When I set up a Facebook account and started blogging back in fall of 2008, I knew from the beginning that as an aspiring YA author, I’d have to be careful about what I posted. Swearing, sexual references, and joking about drugs or alcohol could potentially alienate my audience. I also elected not to say anything overtly religious or political. While others staked out their territory on Facebook by filling in the blanks for religion and political party, I left mine blank. A friend of mine did me one better, and her response is the best I’ve seen. For “politics” she put “just as private as my religion,” and for religion she put, “just as private as my politics.”
For a long time I felt a little uncomfortable about my stance of neutrality. After all, if I have a belief, shouldn’t I own it? But I’ve mulled it over a lot lately, and I think my position makes sense. And not just from a business perspective. Don’t get me wrong. I’m not saying people shouldn’t voice their beliefs publicly. That’s their right, and I understand the need to feel like part of a community. I just wonder if they realize the full ramifications of what they’re doing. Do they really want people to make snap judgments about them based solely on who they voted for in the last election or how they choose to worship? Is anyone’s personality really that cut and dried?
Probably every one of us has at least one friend or family member with drastically different religious or political views. And yet we accept them in spite of it. This is because we got to know the whole person, not just a single label. No individual is as simplistic as the stereotype of one group. We’re all a wild and crazy hodgepodge. Even within the walls of a single congregation of a single denomination of a single religion, there will be vastly different takes on dogma. And each member of each splinter group of each political party has her own nuanced take on various policies. I have friends on both sides of the political fence and of various spiritualities. When I think of what I’d have missed out on by jumping to conclusions, I’m so glad I sat back quietly and watched long enough to discover who these folks really are.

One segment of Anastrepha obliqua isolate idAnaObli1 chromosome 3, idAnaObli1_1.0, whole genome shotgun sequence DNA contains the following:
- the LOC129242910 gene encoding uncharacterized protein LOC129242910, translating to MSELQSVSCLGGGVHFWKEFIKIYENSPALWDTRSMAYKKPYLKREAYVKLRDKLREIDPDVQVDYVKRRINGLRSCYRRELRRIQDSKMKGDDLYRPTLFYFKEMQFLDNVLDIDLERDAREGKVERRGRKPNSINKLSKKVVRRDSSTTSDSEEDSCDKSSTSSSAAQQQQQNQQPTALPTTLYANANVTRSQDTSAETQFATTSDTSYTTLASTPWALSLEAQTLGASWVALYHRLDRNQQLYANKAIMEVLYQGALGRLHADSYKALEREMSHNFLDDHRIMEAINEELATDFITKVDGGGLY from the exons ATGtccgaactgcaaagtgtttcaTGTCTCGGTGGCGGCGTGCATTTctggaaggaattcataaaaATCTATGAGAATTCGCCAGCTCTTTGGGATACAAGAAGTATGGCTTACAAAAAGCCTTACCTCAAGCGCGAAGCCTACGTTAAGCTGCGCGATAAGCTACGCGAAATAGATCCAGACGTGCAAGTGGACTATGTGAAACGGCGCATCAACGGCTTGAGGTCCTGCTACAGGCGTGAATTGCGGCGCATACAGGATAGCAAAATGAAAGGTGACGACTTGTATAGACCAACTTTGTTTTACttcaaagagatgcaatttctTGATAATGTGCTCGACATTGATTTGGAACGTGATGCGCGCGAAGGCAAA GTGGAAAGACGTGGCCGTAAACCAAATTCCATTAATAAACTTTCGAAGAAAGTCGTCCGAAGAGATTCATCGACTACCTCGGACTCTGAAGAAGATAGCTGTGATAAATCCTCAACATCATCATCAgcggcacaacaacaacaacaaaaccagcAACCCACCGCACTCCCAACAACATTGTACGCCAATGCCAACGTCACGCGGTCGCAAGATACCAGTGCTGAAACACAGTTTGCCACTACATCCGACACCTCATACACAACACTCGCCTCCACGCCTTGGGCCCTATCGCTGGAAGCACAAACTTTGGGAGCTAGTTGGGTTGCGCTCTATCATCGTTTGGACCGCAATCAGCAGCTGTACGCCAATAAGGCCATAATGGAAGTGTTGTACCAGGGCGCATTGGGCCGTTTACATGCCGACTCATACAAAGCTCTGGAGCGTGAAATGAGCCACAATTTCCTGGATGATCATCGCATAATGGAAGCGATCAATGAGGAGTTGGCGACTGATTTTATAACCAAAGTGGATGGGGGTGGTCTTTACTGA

It only makes sense that people on social networks want to connect with those who share similar beliefs, and Facebook makes this particularly easy with its groups. But lately I’ve noticed that the names of some of these groups have become increasingly controversial—even insulting. They seem to be titled specifically to get a dig in against the opposing viewpoint. And why? Just so people can feel all buddy-buddy and superior? But at what cost?
I suppose it’s human nature to have an us vs. them mentality. It probably comes from our very early days, when anyone outside our own tribe was a threat to our existence. But just because we’re wired that way doesn’t mean we can’t override the circuitry. And really, why are these subjects so important, anyway? Think about all the TV shows and movies you’ve watched in the past week. Of all the books you’ve read. Chances are, you couldn’t pigeonhole the majority of the characters into any particular religion or political party. And it doesn’t really matter, does it? It doesn’t affect how you care about them.
~~~~~~~~~~NEWSFLASH! Ali Cross reveals the cover for her new book, Desolate, today on her blog.
_______________In addition to being a YA author, Lisa is a retired amateur stock car racer, an accomplished cat whisperer, and a professional smartass. She writes coming-of-age books about kids in hard luck situations who learn to appreciate their own value after finding mentors who love them for who they are. You can connect with her though her blog, The Tao or Webfoot, or buy her book, Running Wide Open, (currently FREE) at any major online retailer.